Analysis of US pension take-up suggests auto-enrolment will only work by making people aware of the options available, not expecting them to become pension pros, writes Henry Cobbe of BirthStar.
The incoming pension freedoms will give people much more choice at retirement. The knock-on effect will be a change in the way people invest their workplace pensions in those vital last years before work ends.
The retirement date point is less likely to end pension accumulation in an annuity purchase but will open a new phase of decumulation investment.
The key priorities in accumulation for the millions of workplace scheme members remain the same however: contribute as much as possible and have investments that perform as well as possible.
Given that the success of auto-enrolment depends on inertia, is there a danger of giving savers too much choice?
Workplace pensions will have to cater for the retirement freedoms by offering more investment options.
For example, the National Employment Savings Trust (Nest), which uses target date funds that derisk as the member approaches their chosen retirement date, is reviewing its investment prices.
It would be wrong to automatically and totally derisk members who plan to stay invested post-retirement. But what is the answer?
It might be easier to dispense with the target date fund altogether and let people manage their own pension investments, assuming they are one of the many group pension scheme members who advisers will not be able to service – though I personally would not agree with that.
Making it complicated
While choice may be appealing for the financially savvy, we need to be conscious that not everyone wants choice.
Evidence suggests those who do want greater choice are in the minority. For many, the prospect of having too much choice can trigger inaction, resulting in the overall effect of discouraging people to save at all.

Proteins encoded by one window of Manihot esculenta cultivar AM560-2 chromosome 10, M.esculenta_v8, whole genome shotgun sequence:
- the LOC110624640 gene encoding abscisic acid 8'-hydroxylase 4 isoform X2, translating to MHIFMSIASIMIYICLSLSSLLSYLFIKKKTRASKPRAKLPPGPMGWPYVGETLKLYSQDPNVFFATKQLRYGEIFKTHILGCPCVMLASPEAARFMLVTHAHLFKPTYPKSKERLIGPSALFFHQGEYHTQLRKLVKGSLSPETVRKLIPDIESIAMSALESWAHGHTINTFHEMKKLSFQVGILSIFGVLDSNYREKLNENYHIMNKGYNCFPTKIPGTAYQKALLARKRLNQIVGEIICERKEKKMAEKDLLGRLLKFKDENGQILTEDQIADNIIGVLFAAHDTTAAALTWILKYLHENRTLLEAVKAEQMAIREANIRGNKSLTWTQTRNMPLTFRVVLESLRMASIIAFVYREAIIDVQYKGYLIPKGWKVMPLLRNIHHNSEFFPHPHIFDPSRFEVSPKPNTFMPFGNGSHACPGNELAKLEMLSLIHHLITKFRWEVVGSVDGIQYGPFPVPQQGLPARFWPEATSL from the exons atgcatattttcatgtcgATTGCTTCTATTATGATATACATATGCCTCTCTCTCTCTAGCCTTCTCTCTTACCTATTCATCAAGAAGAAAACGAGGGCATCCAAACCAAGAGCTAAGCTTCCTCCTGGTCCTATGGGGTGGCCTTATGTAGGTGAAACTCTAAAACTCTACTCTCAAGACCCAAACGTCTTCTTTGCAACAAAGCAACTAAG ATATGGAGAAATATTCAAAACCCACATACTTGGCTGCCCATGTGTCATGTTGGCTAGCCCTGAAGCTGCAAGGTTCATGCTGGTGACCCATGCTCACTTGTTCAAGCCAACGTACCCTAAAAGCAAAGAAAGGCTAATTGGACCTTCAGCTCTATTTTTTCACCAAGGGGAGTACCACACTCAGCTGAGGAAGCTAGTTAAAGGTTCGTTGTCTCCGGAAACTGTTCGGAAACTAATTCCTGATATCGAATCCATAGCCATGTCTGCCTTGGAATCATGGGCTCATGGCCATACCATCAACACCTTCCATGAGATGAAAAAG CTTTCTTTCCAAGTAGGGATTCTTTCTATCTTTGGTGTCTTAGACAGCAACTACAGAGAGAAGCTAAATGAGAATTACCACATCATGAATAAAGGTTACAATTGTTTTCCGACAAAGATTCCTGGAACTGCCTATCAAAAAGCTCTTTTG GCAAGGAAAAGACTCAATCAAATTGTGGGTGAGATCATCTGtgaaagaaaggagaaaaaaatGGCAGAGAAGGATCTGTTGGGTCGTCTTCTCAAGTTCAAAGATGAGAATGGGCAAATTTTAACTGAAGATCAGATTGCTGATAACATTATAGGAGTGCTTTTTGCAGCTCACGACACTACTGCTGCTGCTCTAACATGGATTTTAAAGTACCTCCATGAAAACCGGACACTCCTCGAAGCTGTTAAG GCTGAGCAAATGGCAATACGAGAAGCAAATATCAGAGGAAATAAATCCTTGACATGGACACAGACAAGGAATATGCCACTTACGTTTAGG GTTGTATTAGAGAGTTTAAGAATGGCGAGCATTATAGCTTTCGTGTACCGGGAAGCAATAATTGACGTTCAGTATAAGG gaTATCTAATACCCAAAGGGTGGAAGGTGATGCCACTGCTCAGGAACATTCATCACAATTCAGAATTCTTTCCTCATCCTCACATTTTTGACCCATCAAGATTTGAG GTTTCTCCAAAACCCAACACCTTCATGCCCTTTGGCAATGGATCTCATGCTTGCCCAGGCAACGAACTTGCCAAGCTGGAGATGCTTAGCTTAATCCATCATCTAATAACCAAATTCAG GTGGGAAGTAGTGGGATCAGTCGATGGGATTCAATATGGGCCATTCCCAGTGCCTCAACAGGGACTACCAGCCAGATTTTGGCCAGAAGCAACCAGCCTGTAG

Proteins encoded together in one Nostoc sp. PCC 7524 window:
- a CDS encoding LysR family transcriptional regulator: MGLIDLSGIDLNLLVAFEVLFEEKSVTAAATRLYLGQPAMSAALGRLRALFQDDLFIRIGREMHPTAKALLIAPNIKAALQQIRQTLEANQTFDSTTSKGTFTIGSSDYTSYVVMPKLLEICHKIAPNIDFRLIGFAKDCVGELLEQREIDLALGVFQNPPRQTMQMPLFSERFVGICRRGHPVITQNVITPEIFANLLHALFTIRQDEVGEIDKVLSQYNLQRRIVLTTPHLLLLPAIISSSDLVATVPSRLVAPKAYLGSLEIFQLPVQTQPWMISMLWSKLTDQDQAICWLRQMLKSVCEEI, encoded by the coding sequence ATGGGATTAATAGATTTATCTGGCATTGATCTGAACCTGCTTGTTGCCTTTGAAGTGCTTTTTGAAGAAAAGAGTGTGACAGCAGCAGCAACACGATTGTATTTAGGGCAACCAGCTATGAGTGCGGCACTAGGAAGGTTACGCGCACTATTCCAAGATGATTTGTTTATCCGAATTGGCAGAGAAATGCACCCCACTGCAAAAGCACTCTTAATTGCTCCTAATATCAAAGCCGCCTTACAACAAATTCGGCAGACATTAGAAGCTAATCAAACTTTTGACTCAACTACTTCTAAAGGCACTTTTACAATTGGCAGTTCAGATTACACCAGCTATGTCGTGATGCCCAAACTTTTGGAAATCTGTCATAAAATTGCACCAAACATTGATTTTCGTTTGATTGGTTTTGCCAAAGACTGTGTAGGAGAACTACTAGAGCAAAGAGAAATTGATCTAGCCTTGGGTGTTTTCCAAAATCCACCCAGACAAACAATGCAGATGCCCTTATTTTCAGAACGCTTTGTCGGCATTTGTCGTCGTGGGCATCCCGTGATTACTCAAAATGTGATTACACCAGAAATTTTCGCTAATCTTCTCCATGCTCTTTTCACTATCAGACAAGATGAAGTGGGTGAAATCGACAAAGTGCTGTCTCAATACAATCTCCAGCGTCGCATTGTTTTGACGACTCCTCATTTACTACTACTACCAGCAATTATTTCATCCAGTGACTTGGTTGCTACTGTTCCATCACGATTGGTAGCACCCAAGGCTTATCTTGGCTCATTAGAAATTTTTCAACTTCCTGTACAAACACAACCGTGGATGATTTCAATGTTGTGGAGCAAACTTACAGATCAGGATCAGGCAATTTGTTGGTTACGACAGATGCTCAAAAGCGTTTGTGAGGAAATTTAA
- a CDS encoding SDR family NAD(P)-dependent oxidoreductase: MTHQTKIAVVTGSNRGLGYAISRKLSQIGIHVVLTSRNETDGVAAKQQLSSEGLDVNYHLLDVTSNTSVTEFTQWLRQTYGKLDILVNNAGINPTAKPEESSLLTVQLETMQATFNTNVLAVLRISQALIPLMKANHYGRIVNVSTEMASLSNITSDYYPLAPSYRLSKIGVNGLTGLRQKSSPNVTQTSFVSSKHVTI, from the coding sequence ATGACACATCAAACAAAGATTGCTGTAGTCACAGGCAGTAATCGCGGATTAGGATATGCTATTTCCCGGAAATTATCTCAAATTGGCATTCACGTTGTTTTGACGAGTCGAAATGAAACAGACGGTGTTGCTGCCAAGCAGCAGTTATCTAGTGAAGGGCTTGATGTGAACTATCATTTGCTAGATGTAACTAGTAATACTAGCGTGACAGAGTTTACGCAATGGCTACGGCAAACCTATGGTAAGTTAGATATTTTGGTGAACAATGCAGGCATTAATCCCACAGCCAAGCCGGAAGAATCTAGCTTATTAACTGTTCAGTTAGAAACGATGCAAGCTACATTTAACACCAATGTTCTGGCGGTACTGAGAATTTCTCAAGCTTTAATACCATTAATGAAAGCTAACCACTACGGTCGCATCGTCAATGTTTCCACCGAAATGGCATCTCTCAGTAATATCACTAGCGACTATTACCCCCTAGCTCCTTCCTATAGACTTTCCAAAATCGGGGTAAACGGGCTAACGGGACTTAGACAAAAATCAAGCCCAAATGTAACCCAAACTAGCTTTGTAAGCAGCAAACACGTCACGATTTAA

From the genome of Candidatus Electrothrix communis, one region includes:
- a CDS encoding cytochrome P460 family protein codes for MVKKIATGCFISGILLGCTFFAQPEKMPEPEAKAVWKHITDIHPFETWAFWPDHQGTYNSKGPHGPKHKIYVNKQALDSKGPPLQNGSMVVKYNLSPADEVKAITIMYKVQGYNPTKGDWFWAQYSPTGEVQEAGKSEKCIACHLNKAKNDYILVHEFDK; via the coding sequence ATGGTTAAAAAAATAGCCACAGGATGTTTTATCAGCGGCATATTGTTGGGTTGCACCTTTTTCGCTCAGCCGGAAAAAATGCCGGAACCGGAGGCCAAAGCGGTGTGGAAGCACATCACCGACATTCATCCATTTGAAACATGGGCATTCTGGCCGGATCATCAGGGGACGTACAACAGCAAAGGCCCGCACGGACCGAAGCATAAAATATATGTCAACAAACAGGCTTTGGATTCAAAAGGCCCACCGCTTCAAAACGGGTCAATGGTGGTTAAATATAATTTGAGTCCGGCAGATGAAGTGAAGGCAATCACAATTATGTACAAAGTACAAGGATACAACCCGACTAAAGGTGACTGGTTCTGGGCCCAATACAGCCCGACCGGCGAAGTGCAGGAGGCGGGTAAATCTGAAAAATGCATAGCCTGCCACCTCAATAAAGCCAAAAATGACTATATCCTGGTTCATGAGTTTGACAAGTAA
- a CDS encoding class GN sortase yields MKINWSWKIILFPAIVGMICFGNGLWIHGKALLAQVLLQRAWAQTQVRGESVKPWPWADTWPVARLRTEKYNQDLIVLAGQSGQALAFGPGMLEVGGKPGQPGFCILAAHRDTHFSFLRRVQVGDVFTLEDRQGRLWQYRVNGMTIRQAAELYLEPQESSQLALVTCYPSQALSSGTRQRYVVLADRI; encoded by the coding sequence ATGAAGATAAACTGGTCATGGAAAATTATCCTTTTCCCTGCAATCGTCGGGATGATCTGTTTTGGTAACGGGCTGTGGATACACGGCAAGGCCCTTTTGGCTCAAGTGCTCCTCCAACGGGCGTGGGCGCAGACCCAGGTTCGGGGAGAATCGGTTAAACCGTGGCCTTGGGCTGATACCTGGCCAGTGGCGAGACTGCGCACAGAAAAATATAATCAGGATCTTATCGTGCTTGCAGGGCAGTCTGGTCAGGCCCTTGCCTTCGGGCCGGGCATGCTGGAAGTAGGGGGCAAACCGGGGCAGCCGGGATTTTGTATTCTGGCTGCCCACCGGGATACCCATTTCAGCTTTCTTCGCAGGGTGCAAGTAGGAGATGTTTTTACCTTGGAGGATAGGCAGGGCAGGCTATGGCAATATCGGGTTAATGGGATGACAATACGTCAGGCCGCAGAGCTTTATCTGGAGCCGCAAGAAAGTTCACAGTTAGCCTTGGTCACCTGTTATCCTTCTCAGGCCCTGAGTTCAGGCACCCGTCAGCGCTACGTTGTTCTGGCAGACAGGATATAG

Research carried out on 800,000 employees in the US has found that when just two funds are offered in workplace pension schemes, participation is around 75%.
Yet when up to 59 different funds are offered, participation falls to around 60%. So less choice could be better in getting people saving, which means the appropriateness of what is offered is essential.
With auto-enrolment, membership levels might not seem such a problem, but the prospect of high numbers of people opting out is still a danger.
Once enrolment is complete there is the further challenge of encouraging people to contribute a greater proportion of their salaries and ensuring members are not stuck in underperforming funds.
Too late to educate
Financial education is often cited as a solution for encouraging a savings culture, however some research suggests the impact of financial education is negligible.
For example, a large US employer monitored the impact of its financial education drive on its 70,000-strong workforce.
The programme included online resources, seminars, personalised illustrations and promotional materials.
A very basic test on financial awareness before and after this multi-million dollar effort showed little overall improvement.
While financial education should be accessible and promoted at school, for working adults it is not a savings panacea.
Attempts to educate adults on things they have to rather than want to do tend to go in one ear and out the other.
Pressure to perform
While a diligent saver keeps well informed on how their respective investments are performing, the concept of ‘information overload’ can also come into play.
For example, it may be assumed that people would like to know how their investments are doing, but being constantly updated on the ups and downs of their investments can give some people the jitters.
Performance updates and day-to-day information on a portfolio can prevent long-term savers from pursuing the appropriate level of risk to achieve their required outcomes.
It has been shown that aversion is asymmetric. An individual saver is likely to experience greater pain when made aware of losses than pleasure received from portfolio gains.
Additionally, constant reminders of market changes can sidetrack savers from the benefits of the traditional buy-and-hold strategy.
Avoiding information overload
As a way of mitigating the risk of portfolio drift, savers are encouraged to review their investments regularly to ensure they remain appropriate to their circumstances and objectives.
Yet research has found that an individual’s innate bias towards maintaining the status quo makes key decision-making around change difficult.
Despite best intentions, reviews are rarely regular for most retail investors who do not have access to a financial adviser.
Nowadays you do not need to understand cars to enjoy driving them, if they are expertly designed.
The same should apply to investing. We want to invest workplace pension scheme members for the long-term but that does not mean turning those people into investment experts.
We need to challenge traditional thinking on how to make it easier for everyone to save for the long term and, equally importantly, how to save well.
Henry Cobbe is managing director of BirthStar Target Date Funds.